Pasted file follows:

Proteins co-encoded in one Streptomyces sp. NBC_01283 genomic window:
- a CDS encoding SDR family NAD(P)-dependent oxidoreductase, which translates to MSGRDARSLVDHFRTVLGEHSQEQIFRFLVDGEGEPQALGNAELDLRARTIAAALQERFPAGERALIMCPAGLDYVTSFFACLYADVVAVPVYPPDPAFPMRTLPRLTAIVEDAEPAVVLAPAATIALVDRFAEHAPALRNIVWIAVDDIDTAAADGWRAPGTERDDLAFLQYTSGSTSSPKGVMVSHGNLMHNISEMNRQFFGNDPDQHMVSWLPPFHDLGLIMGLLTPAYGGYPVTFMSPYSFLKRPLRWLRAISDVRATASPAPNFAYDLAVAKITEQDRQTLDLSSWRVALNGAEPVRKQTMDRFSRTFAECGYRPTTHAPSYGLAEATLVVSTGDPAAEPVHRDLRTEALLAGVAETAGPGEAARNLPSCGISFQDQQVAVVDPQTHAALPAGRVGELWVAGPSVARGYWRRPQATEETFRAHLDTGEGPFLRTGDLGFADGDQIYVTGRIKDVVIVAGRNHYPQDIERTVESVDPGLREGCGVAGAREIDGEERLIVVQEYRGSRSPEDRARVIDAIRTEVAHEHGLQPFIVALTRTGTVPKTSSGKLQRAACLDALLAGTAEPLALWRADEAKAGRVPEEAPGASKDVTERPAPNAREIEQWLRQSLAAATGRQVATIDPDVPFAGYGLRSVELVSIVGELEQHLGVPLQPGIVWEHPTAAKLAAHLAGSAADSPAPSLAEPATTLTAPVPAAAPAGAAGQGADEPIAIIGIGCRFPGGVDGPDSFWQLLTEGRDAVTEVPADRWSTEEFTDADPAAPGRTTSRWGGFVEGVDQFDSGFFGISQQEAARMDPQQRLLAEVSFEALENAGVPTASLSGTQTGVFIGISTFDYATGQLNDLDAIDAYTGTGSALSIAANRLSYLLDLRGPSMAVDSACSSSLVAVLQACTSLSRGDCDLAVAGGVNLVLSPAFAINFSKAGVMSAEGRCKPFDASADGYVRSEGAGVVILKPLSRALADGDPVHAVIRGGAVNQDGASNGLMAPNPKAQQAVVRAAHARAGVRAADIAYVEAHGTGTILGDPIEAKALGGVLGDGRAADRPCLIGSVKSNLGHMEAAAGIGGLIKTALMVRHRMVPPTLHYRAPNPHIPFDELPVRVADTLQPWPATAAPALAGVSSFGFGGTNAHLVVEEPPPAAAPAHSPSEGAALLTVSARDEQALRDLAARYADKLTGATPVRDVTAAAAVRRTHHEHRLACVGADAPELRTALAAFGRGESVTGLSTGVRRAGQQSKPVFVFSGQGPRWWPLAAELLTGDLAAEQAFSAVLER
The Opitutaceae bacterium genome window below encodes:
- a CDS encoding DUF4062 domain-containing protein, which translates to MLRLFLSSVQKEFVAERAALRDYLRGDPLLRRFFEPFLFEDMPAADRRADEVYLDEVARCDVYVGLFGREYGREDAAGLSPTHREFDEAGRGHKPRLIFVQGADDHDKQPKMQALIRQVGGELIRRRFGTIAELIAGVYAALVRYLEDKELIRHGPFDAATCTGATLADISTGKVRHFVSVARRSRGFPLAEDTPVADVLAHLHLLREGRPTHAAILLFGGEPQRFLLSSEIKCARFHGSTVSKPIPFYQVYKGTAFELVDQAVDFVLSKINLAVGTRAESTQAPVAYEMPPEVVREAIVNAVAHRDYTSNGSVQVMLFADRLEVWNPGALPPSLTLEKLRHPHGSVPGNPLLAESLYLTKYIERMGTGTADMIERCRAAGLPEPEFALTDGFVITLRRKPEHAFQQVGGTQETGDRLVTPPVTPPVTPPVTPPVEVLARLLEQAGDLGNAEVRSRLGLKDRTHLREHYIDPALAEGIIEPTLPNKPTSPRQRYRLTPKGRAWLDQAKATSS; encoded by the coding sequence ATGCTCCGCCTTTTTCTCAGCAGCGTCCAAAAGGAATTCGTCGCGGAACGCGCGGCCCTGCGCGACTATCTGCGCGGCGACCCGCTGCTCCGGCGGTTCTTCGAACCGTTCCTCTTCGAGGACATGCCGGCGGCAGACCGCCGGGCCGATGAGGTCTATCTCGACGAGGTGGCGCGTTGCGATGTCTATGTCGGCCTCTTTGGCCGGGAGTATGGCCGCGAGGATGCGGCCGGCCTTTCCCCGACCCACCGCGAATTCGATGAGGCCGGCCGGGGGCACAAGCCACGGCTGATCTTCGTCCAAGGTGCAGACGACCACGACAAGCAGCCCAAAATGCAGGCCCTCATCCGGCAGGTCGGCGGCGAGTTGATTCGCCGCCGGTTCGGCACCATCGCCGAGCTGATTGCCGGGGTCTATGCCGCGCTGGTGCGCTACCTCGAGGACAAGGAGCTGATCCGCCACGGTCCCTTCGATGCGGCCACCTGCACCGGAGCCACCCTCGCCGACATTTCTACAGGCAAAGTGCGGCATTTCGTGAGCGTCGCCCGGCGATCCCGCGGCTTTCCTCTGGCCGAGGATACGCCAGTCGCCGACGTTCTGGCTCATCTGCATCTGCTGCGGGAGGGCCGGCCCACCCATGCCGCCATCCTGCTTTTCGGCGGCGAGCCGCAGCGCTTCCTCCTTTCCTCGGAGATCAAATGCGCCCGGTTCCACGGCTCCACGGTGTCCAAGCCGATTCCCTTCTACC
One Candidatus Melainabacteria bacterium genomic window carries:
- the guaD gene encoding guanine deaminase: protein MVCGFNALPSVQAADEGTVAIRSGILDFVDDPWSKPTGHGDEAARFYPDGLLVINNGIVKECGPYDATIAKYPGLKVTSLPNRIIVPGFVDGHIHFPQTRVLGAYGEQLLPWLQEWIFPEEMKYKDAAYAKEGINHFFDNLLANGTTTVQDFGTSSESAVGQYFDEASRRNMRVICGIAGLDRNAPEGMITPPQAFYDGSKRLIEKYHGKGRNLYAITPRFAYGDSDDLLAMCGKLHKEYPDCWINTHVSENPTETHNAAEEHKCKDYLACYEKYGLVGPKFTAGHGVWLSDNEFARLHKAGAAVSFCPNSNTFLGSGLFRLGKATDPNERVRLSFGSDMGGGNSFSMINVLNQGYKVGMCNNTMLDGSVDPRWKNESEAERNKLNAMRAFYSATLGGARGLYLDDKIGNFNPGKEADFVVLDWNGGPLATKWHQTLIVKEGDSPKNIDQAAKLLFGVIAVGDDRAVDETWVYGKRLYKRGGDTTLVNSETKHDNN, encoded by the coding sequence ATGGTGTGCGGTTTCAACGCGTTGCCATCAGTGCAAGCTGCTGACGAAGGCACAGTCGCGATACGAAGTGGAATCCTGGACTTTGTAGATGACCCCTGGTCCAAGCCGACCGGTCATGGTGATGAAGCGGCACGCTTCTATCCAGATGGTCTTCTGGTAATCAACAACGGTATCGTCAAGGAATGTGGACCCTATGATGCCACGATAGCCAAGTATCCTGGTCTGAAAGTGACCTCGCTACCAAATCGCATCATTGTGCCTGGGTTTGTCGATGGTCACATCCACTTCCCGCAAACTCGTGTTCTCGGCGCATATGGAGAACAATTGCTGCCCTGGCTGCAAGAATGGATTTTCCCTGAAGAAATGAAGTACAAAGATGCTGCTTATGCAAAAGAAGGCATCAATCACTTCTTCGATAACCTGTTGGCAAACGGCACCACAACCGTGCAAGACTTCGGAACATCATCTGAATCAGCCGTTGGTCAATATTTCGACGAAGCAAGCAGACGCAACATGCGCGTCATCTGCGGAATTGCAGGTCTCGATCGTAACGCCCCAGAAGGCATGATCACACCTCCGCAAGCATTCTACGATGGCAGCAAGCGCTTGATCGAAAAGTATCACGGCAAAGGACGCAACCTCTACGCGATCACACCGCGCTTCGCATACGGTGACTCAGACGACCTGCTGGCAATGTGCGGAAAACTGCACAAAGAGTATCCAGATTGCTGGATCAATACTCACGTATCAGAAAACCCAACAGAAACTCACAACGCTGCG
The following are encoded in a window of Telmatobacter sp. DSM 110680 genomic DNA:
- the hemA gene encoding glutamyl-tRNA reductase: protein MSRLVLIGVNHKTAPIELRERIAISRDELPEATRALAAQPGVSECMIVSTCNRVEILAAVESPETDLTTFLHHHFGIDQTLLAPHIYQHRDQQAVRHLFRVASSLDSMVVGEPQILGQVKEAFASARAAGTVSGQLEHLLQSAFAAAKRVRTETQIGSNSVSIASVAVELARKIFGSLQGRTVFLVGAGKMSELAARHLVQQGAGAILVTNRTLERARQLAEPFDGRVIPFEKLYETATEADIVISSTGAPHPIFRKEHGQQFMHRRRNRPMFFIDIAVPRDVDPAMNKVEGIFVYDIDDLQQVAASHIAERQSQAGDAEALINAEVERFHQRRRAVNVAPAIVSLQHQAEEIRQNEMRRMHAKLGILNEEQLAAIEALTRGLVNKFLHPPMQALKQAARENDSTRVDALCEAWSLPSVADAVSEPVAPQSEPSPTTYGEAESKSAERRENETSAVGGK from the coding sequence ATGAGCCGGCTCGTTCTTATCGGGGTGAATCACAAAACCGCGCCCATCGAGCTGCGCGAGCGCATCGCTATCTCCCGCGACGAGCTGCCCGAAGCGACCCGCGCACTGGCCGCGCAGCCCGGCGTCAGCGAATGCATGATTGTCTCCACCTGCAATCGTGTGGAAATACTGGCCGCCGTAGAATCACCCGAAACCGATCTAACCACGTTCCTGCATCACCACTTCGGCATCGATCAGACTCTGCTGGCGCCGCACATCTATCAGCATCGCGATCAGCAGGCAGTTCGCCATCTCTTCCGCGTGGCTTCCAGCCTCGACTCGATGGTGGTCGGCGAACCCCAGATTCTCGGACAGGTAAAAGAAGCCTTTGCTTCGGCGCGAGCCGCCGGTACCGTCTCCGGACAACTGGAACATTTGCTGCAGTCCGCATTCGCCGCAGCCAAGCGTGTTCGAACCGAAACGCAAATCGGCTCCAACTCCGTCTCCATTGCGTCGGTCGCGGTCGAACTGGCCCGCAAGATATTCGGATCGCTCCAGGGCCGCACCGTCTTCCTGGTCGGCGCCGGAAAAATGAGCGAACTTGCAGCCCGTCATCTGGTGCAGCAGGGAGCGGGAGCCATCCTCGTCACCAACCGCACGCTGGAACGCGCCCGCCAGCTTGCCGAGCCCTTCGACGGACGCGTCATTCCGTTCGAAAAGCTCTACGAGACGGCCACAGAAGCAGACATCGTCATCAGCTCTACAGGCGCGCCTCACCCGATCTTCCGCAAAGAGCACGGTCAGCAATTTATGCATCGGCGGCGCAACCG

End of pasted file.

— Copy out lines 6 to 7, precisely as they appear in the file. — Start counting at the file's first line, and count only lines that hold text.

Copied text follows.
- the guaD gene encoding guanine deaminase: protein MVCGFNALPSVQAADEGTVAIRSGILDFVDDPWSKPTGHGDEAARFYPDGLLVINNGIVKECGPYDATIAKYPGLKVTSLPNRIIVPGFVDGHIHFPQTRVLGAYGEQLLPWLQEWIFPEEMKYKDAAYAKEGINHFFDNLLANGTTTVQDFGTSSESAVGQYFDEASRRNMRVICGIAGLDRNAPEGMITPPQAFYDGSKRLIEKYHGKGRNLYAITPRFAYGDSDDLLAMCGKLHKEYPDCWINTHVSENPTETHNAAEEHKCKDYLACYEKYGLVGPKFTAGHGVWLSDNEFARLHKAGAAVSFCPNSNTFLGSGLFRLGKATDPNERVRLSFGSDMGGGNSFSMINVLNQGYKVGMCNNTMLDGSVDPRWKNESEAERNKLNAMRAFYSATLGGARGLYLDDKIGNFNPGKEADFVVLDWNGGPLATKWHQTLIVKEGDSPKNIDQAAKLLFGVIAVGDDRAVDETWVYGKRLYKRGGDTTLVNSETKHDNN, encoded by the coding sequence ATGGTGTGCGGTTTCAACGCGTTGCCATCAGTGCAAGCTGCTGACGAAGGCACAGTCGCGATACGAAGTGGAATCCTGGACTTTGTAGATGACCCCTGGTCCAAGCCGACCGGTCATGGTGATGAAGCGGCACGCTTCTATCCAGATGGTCTTCTGGTAATCAACAACGGTATCGTCAAGGAATGTGGACCCTATGATGCCACGATAGCCAAGTATCCTGGTCTGAAAGTGACCTCGCTACCAAATCGCATCATTGTGCCTGGGTTTGTCGATGGTCACATCCACTTCCCGCAAACTCGTGTTCTCGGCGCATATGGAGAACAATTGCTGCCCTGGCTGCAAGAATGGATTTTCCCTGAAGAAATGAAGTACAAAGATGCTGCTTATGCAAAAGAAGGCATCAATCACTTCTTCGATAACCTGTTGGCAAACGGCACCACAACCGTGCAAGACTTCGGAACATCATCTGAATCAGCCGTTGGTCAATATTTCGACGAAGCAAGCAGACGCAACATGCGCGTCATCTGCGGAATTGCAGGTCTCGATCGTAACGCCCCAGAAGGCATGATCACACCTCCGCAAGCATTCTACGATGGCAGCAAGCGCTTGATCGAAAAGTATCACGGCAAAGGACGCAACCTCTACGCGATCACACCGCGCTTCGCATACGGTGACTCAGACGACCTGCTGGCAATGTGCGGAAAACTGCACAAAGAGTATCCAGATTGCTGGATCAATACTCACGTATCAGAAAACCCAACAGAAACTCACAACGCTGCG
The following are encoded in a window of Telmatobacter sp. DSM 110680 genomic DNA: